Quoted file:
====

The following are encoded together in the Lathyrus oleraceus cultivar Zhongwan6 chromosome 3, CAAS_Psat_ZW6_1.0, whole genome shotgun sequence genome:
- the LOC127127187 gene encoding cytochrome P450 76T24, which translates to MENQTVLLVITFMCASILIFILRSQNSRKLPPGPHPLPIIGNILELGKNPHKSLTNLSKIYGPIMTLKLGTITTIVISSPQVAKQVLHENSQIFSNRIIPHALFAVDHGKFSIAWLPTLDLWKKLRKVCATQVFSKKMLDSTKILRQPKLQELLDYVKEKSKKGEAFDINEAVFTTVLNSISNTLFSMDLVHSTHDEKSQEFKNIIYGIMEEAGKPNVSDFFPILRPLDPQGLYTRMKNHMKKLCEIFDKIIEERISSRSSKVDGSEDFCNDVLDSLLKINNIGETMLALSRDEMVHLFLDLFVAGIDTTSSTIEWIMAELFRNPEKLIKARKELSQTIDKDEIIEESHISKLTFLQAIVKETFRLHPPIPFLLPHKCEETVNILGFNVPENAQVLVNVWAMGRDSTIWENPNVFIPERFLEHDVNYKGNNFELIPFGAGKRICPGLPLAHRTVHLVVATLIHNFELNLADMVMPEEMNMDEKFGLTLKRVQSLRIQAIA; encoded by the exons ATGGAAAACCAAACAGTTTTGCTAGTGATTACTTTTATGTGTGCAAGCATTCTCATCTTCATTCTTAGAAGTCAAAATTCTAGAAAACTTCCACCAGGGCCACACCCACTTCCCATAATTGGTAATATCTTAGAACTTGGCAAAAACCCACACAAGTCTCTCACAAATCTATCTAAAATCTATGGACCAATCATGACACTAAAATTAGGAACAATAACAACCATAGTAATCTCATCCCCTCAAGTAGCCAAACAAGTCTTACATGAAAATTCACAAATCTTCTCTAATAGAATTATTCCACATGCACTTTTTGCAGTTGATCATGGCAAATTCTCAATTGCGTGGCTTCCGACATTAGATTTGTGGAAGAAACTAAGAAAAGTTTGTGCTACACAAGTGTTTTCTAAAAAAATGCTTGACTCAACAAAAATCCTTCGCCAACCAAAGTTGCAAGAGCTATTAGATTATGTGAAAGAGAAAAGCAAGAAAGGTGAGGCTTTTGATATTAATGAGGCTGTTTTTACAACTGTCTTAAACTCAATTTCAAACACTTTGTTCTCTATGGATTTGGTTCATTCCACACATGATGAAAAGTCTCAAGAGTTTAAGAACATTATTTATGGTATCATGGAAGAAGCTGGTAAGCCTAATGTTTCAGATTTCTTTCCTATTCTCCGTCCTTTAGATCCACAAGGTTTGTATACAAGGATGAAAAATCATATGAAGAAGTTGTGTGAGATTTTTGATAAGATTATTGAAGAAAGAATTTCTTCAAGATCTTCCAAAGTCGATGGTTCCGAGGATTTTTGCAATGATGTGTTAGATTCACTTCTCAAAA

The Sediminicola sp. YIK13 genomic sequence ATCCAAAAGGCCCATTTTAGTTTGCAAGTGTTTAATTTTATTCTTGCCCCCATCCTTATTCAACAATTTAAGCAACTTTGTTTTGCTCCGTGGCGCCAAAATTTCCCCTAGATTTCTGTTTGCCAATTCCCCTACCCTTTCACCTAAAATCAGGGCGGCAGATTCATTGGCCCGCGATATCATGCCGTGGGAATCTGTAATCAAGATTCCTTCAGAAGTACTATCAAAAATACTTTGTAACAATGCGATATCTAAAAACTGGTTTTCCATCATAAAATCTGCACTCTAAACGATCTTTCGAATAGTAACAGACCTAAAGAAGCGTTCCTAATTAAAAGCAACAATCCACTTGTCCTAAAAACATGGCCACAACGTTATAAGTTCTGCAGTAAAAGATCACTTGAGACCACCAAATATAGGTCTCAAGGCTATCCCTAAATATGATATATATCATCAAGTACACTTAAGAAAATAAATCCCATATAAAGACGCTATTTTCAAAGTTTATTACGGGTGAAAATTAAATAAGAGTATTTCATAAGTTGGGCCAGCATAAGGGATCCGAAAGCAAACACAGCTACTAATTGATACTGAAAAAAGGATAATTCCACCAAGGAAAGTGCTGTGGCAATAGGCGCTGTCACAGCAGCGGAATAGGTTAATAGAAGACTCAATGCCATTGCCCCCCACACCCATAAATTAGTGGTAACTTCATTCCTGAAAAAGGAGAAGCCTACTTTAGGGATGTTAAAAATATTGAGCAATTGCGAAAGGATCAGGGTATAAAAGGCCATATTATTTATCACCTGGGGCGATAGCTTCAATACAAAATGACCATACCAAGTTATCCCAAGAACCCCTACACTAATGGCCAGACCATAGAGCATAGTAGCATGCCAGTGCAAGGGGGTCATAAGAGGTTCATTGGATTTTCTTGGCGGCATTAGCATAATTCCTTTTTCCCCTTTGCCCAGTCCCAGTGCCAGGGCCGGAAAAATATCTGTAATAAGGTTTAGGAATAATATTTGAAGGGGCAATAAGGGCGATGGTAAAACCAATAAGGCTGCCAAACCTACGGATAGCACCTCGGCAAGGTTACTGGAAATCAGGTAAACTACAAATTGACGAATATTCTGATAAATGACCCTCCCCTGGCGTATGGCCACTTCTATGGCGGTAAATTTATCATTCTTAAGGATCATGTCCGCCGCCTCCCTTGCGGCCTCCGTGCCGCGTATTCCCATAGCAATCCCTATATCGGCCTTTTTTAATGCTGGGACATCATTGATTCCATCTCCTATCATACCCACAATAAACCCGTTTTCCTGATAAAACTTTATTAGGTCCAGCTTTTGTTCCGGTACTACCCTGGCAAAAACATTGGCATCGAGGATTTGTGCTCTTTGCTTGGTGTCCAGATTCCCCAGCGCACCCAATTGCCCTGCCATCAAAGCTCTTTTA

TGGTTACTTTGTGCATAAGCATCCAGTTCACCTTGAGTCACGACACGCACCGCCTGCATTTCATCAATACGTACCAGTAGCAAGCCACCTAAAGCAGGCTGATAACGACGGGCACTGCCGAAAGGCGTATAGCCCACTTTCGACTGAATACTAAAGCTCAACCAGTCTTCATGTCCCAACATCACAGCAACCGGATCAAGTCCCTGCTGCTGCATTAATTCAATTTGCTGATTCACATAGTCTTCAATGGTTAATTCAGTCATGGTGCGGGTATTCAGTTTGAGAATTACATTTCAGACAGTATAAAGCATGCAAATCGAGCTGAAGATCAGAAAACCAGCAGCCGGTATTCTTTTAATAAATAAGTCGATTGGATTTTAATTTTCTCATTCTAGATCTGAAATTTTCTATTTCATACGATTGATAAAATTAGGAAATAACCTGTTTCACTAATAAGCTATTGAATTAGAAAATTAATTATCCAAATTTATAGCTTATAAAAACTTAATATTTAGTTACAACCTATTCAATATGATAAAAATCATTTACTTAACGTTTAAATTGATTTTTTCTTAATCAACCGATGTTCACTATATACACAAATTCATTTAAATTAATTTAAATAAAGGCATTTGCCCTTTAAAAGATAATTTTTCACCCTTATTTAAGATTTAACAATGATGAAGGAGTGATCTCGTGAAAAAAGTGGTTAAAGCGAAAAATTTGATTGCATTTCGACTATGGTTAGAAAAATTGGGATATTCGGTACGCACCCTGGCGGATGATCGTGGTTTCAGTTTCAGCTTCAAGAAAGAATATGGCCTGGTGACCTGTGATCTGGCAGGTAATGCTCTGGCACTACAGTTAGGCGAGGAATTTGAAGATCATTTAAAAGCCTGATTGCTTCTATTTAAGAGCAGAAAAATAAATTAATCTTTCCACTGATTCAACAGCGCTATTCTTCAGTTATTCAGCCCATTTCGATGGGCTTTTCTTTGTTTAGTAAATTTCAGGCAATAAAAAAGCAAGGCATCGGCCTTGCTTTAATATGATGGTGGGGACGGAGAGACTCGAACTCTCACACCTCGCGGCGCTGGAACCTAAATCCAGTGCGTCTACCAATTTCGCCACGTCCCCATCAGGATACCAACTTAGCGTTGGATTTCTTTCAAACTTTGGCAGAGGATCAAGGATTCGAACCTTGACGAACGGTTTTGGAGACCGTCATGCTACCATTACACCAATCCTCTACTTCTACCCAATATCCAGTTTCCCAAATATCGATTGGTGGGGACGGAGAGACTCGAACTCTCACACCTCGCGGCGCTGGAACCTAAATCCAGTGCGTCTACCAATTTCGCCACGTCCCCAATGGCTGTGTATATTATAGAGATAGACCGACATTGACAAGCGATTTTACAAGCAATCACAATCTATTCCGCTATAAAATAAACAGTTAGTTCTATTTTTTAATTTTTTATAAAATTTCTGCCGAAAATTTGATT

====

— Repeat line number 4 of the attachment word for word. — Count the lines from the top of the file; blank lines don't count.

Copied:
TGGTTACTTTGTGCATAAGCATCCAGTTCACCTTGAGTCACGACACGCACCGCCTGCATTTCATCAATACGTACCAGTAGCAAGCCACCTAAAGCAGGCTGATAACGACGGGCACTGCCGAAAGGCGTATAGCCCACTTTCGACTGAATACTAAAGCTCAACCAGTCTTCATGTCCCAACATCACAGCAACCGGATCAAGTCCCTGCTGCTGCATTAATTCAATTTGCTGATTCACATAGTCTTCAATGGTTAATTCAGTCATGGTGCGGGTATTCAGTTTGAGAATTACATTTCAGACAGTATAAAGCATGCAAATCGAGCTGAAGATCAGAAAACCAGCAGCCGGTATTCTTTTAATAAATAAGTCGATTGGATTTTAATTTTCTCATTCTAGATCTGAAATTTTCTATTTCATACGATTGATAAAATTAGGAAATAACCTGTTTCACTAATAAGCTATTGAATTAGAAAATTAATTATCCAAATTTATAGCTTATAAAAACTTAATATTTAGTTACAACCTATTCAATATGATAAAAATCATTTACTTAACGTTTAAATTGATTTTTTCTTAATCAACCGATGTTCACTATATACACAAATTCATTTAAATTAATTTAAATAAAGGCATTTGCCCTTTAAAAGATAATTTTTCACCCTTATTTAAGATTTAACAATGATGAAGGAGTGATCTCGTGAAAAAAGTGGTTAAAGCGAAAAATTTGATTGCATTTCGACTATGGTTAGAAAAATTGGGATATTCGGTACGCACCCTGGCGGATGATCGTGGTTTCAGTTTCAGCTTCAAGAAAGAATATGGCCTGGTGACCTGTGATCTGGCAGGTAATGCTCTGGCACTACAGTTAGGCGAGGAATTTGAAGATCATTTAAAAGCCTGATTGCTTCTATTTAAGAGCAGAAAAATAAATTAATCTTTCCACTGATTCAACAGCGCTATTCTTCAGTTATTCAGCCCATTTCGATGGGCTTTTCTTTGTTTAGTAAATTTCAGGCAATAAAAAAGCAAGGCATCGGCCTTGCTTTAATATGATGGTGGGGACGGAGAGACTCGAACTCTCACACCTCGCGGCGCTGGAACCTAAATCCAGTGCGTCTACCAATTTCGCCACGTCCCCATCAGGATACCAACTTAGCGTTGGATTTCTTTCAAACTTTGGCAGAGGATCAAGGATTCGAACCTTGACGAACGGTTTTGGAGACCGTCATGCTACCATTACACCAATCCTCTACTTCTACCCAATATCCAGTTTCCCAAATATCGATTGGTGGGGACGGAGAGACTCGAACTCTCACACCTCGCGGCGCTGGAACCTAAATCCAGTGCGTCTACCAATTTCGCCACGTCCCCAATGGCTGTGTATATTATAGAGATAGACCGACATTGACAAGCGATTTTACAAGCAATCACAATCTATTCCGCTATAAAATAAACAGTTAGTTCTATTTTTTAATTTTTTATAAAATTTCTGCCGAAAATTTGATT